Hospital staff & medical professionals are short on time. They are under pressure to get patients in & out of the clinic in order to serve more people.  But taking a few minutes to ask questions, looking beyond a medical record would mean so much to the patient who you will see on a regular basis. Be a person we can trust to not judge our deficiencies and dismiss our goals. Be one who is willing to help us reach those goals. If the goals are unrealistic, please meet us in the middle and help us to get there. Stroke survivors fight daily to overcome our deficits. Although, we have support from our family and friends It really helps to have our medical professionals understand us so that all of our bases are covered.  Healing and recovery goes on much smoothly if we are well supported.

What would you want your doctors or therapists to understand about you?

Do you feel that you are able to talk to your medical team and express your needs & goals?

P.S I have been seeing the same PT, we’ve had a couple of sessions since that fateful first meeting. I believe I have shown her what I am capable of achieving. Her & I are now working hard to get me back to running!

 

This is Me

I promised myself I would not allow this stroke to define who I am, that a stroke was something that happened to me, not what I have become. Until I realized that there is nowhere around this. I am a stroke survivor.

I am trying to embrace this “new me”, the survivor me.  I am a much more flawed version of my old self.  Looking at me, there is little to tell you that something is wrong.  It is only when I start moving that my deficits become evident.

There are days when I feel that my head is stuck under a fish bowl and everyone is tapping on the glass. I can see people and hear people, but they are much too loud and it is difficult to filter out the voices from the noise. Being in a crowded place overwhelms me and if it’s loud, I get even more rattled. This overload leads me to becoming tired and grumpy. 

There are  days when my brain & body is my enemy.  It is as if someone made a voodoo doll of me and he or she relentlessly sticking pins and needles on different parts of my body.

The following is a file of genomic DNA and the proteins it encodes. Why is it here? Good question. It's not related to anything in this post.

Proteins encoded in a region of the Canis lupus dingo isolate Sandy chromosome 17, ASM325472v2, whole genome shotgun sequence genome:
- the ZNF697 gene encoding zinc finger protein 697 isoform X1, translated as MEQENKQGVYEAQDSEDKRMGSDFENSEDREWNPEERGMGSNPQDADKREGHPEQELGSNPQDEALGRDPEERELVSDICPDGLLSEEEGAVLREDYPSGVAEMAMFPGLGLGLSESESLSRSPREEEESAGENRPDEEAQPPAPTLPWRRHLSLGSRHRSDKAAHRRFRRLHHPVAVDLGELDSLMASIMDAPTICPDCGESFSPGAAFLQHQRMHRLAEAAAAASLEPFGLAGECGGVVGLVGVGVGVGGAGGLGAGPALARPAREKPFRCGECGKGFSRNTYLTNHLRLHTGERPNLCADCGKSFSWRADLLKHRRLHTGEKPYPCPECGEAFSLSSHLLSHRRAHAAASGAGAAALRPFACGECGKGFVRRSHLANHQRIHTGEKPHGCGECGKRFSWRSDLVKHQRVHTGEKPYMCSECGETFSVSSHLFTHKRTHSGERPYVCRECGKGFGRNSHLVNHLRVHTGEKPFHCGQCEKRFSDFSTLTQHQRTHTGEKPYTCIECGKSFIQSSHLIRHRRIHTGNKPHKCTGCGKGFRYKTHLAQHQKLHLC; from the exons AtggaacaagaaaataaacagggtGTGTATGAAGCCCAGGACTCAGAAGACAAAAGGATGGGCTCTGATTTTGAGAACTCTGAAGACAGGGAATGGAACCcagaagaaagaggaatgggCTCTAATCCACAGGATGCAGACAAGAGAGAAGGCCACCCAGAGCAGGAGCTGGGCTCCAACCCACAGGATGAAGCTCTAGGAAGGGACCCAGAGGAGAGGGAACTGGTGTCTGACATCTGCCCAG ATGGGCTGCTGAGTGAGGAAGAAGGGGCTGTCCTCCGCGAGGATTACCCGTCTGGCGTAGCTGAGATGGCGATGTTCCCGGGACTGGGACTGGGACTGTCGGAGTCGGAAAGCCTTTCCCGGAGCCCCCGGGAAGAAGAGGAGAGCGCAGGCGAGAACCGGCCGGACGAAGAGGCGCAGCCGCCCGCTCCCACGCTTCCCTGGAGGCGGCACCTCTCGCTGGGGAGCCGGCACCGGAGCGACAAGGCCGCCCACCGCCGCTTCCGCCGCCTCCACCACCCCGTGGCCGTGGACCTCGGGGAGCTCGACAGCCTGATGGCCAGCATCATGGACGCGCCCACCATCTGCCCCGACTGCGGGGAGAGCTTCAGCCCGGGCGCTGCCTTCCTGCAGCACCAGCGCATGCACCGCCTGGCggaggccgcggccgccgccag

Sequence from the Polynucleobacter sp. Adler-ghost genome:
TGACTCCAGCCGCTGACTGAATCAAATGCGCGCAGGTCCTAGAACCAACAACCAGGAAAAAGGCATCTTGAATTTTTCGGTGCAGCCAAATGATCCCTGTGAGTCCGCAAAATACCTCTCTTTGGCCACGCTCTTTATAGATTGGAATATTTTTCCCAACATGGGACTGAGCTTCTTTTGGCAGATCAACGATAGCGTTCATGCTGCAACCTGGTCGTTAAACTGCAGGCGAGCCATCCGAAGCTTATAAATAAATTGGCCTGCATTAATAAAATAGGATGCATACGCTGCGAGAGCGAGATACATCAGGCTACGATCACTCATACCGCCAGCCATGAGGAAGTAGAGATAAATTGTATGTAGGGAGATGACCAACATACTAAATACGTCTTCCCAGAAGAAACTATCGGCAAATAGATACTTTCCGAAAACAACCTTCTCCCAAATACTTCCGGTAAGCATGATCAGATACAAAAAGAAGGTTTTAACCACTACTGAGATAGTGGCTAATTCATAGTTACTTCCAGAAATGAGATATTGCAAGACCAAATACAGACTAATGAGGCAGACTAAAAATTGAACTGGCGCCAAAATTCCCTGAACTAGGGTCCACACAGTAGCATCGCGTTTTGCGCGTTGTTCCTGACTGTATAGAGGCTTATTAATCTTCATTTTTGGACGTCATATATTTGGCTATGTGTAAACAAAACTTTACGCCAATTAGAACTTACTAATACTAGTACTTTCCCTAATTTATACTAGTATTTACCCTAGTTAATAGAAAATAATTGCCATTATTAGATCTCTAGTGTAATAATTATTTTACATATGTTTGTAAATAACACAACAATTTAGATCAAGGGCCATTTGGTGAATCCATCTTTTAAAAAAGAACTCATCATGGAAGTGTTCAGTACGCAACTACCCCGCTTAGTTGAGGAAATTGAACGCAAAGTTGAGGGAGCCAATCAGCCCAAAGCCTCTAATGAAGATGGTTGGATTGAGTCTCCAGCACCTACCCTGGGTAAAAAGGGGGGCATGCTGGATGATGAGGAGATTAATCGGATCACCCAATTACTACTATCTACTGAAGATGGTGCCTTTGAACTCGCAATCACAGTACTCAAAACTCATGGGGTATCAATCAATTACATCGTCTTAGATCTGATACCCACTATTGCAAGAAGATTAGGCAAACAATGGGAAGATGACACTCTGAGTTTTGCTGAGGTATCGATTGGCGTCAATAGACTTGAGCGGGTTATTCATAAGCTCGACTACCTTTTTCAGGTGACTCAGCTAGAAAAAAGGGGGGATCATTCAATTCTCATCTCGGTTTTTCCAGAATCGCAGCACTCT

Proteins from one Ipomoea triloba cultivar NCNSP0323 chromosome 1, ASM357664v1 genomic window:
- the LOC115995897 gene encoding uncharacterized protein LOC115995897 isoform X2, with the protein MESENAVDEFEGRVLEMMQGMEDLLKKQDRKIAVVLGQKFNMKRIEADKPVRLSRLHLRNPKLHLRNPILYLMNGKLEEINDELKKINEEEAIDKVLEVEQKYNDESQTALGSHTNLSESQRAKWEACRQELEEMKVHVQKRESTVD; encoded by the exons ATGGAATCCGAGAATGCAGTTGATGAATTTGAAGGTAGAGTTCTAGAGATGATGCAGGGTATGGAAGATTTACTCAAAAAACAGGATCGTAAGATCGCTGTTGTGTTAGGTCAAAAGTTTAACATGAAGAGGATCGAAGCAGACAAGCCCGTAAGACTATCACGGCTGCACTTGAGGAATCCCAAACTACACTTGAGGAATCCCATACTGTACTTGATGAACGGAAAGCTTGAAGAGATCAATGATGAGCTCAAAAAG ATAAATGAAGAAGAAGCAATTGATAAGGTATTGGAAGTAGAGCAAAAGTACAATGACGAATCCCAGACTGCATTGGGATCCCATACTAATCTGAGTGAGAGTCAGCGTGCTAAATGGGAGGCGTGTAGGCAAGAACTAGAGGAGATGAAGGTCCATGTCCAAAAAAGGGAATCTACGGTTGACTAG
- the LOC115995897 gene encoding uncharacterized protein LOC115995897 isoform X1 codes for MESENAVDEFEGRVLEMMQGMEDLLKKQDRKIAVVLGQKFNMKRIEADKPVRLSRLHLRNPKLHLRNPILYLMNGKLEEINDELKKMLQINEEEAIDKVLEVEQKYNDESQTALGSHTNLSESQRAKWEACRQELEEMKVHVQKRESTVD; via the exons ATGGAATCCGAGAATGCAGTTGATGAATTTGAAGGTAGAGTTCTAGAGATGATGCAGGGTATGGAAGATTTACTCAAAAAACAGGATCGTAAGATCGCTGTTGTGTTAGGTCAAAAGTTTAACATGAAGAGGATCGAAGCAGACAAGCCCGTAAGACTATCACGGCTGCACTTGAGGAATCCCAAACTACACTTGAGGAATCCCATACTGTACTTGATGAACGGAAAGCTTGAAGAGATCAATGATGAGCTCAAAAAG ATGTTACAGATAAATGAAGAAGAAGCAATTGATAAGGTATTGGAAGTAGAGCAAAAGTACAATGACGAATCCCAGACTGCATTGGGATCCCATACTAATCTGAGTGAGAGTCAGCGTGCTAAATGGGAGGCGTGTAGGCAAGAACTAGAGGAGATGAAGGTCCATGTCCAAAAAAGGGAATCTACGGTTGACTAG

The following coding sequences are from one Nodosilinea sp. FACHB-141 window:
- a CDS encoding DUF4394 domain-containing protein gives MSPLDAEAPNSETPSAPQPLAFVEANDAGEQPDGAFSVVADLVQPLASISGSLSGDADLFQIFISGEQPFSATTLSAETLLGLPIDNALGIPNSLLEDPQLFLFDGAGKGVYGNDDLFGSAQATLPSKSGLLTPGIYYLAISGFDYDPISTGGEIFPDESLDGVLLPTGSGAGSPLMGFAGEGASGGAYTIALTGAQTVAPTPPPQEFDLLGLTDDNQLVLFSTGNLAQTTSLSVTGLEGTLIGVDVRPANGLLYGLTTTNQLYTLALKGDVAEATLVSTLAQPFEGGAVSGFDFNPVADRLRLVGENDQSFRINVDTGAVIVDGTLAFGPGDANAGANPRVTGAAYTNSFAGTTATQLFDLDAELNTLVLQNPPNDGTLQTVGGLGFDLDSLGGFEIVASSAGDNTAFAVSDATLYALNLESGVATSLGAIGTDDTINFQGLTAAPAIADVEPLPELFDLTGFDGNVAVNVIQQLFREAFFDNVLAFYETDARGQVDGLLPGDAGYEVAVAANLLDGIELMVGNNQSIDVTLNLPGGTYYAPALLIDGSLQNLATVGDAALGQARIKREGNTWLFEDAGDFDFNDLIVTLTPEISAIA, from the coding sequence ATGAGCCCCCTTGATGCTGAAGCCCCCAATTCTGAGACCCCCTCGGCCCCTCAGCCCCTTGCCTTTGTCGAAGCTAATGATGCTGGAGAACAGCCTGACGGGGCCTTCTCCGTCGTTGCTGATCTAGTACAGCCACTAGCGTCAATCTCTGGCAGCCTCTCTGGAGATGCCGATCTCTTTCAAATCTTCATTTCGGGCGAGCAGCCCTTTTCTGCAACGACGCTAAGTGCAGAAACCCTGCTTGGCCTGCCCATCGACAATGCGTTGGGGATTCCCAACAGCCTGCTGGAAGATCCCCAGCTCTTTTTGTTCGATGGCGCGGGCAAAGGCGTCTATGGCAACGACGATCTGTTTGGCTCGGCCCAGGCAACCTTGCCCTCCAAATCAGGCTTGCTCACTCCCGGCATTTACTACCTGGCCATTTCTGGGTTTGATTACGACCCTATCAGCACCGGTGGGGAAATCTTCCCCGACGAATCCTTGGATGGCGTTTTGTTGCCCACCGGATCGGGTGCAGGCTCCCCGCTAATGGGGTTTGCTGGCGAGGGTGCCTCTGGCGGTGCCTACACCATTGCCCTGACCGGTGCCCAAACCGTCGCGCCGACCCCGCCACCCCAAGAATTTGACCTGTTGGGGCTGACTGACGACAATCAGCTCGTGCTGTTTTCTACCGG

I move a lot slower than I used to. Both mentally and physically. I used to be able to come up with a smart ass remark about anything. I am still a snarky, sarcastic smart-ass my  punchline are just delayed! I move slower. Being careful of every step and just simply dealing with the heaviness of my limbs.  I slow people down and I know it can be difficult to deal with me. I try to be considerate of the people around me. The difficulties I experience are not all visible.  I can’t even put words to how I am feeling sometimes. My family and friends rally me on, but I know it can be difficult on them too.

 I have been given a journey on a road I didn’t plan on traveling.  Fortunately, I have people around me willing to share my travels.  There are many times, I have to ask. It’s not always easy and I am slowly accepting  that needing help is not a sign of weakness.

What I have discovered is that inside this broken body and brain, I still see glimpses of my old self. The funny, sarcastic, smart, strong and determined me. I think that this old me is what keeps the new me moving forward.    

half marathin finish
One week and two days before the stroke, I finished the SF Nike Half marathon (13.1 miles)